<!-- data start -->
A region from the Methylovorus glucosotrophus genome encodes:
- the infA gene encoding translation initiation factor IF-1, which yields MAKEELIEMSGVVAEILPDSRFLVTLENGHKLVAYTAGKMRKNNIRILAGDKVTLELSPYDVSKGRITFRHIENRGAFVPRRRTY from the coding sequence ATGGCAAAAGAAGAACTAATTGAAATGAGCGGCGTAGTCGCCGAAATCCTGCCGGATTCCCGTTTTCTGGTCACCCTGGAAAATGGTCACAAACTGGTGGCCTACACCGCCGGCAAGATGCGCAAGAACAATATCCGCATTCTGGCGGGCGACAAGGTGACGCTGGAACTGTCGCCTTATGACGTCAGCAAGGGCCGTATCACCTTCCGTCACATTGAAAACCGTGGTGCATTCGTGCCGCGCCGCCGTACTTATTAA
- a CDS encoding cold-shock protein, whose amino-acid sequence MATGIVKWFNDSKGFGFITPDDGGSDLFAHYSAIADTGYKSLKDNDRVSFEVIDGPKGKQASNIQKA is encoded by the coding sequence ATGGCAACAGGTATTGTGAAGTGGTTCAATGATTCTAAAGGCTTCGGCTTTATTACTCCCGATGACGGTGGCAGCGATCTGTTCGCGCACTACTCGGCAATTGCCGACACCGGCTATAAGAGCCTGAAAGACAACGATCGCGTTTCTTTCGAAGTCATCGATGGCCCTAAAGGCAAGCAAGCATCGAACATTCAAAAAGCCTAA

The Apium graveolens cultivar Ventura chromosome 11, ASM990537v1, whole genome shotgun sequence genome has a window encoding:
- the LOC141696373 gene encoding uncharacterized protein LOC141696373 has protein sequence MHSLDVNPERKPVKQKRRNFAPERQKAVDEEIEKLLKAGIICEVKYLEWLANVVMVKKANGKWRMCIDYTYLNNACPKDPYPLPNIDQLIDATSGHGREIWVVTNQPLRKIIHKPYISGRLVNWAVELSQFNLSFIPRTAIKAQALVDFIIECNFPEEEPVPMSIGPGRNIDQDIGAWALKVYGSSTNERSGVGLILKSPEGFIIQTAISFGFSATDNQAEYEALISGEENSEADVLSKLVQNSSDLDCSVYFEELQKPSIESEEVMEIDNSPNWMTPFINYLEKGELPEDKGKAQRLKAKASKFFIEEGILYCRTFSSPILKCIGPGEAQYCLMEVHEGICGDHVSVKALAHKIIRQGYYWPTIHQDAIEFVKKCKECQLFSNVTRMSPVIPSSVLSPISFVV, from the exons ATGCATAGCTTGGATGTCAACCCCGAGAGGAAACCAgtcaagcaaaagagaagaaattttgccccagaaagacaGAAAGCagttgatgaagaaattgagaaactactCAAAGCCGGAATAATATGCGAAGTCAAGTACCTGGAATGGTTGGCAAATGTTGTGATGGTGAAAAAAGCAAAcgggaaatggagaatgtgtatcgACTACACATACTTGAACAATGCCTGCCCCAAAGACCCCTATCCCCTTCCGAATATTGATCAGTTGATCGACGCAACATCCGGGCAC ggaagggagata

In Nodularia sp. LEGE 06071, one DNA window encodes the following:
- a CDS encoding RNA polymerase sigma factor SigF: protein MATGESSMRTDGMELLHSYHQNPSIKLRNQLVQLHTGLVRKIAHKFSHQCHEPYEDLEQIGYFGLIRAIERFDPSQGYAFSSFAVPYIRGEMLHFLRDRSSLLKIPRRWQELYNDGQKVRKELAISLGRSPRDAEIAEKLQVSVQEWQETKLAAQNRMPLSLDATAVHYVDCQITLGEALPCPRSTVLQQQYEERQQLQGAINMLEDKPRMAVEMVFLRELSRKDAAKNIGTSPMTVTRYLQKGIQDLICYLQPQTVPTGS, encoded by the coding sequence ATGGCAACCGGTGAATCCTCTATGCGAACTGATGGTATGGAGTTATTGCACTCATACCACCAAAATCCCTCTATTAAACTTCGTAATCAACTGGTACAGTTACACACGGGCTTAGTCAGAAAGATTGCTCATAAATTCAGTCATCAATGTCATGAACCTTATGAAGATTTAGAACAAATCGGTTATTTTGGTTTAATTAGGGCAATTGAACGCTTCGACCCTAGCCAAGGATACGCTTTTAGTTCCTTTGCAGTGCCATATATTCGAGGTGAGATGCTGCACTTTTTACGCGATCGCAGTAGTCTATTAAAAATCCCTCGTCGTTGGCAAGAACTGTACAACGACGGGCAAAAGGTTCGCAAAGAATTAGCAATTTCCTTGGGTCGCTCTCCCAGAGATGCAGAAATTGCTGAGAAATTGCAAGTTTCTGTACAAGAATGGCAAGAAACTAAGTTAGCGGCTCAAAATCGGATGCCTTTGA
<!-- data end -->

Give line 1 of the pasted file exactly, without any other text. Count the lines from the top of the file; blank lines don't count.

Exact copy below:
A region from the Methylovorus glucosotrophus genome encodes: